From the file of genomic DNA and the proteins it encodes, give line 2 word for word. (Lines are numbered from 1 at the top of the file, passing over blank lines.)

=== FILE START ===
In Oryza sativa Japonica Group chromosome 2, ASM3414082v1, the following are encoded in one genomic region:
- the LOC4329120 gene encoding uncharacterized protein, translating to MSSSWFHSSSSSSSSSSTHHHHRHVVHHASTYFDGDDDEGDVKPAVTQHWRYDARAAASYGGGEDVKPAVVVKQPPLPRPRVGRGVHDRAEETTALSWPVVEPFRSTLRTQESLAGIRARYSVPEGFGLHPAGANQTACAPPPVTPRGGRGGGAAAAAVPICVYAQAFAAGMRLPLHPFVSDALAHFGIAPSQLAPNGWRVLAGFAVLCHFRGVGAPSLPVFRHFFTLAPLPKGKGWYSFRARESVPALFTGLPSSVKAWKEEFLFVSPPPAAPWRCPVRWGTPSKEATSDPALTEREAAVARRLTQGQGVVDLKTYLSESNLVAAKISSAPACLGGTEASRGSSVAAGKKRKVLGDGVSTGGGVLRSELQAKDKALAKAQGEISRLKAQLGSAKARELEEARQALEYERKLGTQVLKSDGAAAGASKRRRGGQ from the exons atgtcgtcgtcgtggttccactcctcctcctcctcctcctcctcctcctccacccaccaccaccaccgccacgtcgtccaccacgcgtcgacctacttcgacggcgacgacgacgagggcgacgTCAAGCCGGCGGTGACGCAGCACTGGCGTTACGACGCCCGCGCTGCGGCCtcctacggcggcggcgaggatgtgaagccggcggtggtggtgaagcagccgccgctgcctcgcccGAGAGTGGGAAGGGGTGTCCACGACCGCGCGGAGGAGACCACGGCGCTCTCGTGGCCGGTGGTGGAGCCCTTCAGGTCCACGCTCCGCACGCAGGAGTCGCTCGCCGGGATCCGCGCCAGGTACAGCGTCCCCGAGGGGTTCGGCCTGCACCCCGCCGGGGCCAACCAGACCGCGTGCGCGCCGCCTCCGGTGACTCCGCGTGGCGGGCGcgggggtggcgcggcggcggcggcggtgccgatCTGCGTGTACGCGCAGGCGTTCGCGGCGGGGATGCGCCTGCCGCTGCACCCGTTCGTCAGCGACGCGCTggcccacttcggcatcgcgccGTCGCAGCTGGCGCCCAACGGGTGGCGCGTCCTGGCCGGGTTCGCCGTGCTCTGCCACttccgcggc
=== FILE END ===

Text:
- the LOC4329120 gene encoding uncharacterized protein, translating to MSSSWFHSSSSSSSSSSTHHHHRHVVHHASTYFDGDDDEGDVKPAVTQHWRYDARAAASYGGGEDVKPAVVVKQPPLPRPRVGRGVHDRAEETTALSWPVVEPFRSTLRTQESLAGIRARYSVPEGFGLHPAGANQTACAPPPVTPRGGRGGGAAAAAVPICVYAQAFAAGMRLPLHPFVSDALAHFGIAPSQLAPNGWRVLAGFAVLCHFRGVGAPSLPVFRHFFTLAPLPKGKGWYSFRARESVPALFTGLPSSVKAWKEEFLFVSPPPAAPWRCPVRWGTPSKEATSDPALTEREAAVARRLTQGQGVVDLKTYLSESNLVAAKISSAPACLGGTEASRGSSVAAGKKRKVLGDGVSTGGGVLRSELQAKDKALAKAQGEISRLKAQLGSAKARELEEARQALEYERKLGTQVLKSDGAAAGASKRRRGGQ from the exons atgtcgtcgtcgtggttccactcctcctcctcctcctcctcctcctcctccacccaccaccaccaccgccacgtcgtccaccacgcgtcgacctacttcgacggcgacgacgacgagggcgacgTCAAGCCGGCGGTGACGCAGCACTGGCGTTACGACGCCCGCGCTGCGGCCtcctacggcggcggcgaggatgtgaagccggcggtggtggtgaagcagccgccgctgcctcgcccGAGAGTGGGAAGGGGTGTCCACGACCGCGCGGAGGAGACCACGGCGCTCTCGTGGCCGGTGGTGGAGCCCTTCAGGTCCACGCTCCGCACGCAGGAGTCGCTCGCCGGGATCCGCGCCAGGTACAGCGTCCCCGAGGGGTTCGGCCTGCACCCCGCCGGGGCCAACCAGACCGCGTGCGCGCCGCCTCCGGTGACTCCGCGTGGCGGGCGcgggggtggcgcggcggcggcggcggtgccgatCTGCGTGTACGCGCAGGCGTTCGCGGCGGGGATGCGCCTGCCGCTGCACCCGTTCGTCAGCGACGCGCTggcccacttcggcatcgcgccGTCGCAGCTGGCGCCCAACGGGTGGCGCGTCCTGGCCGGGTTCGCCGTGCTCTGCCACttccgcggc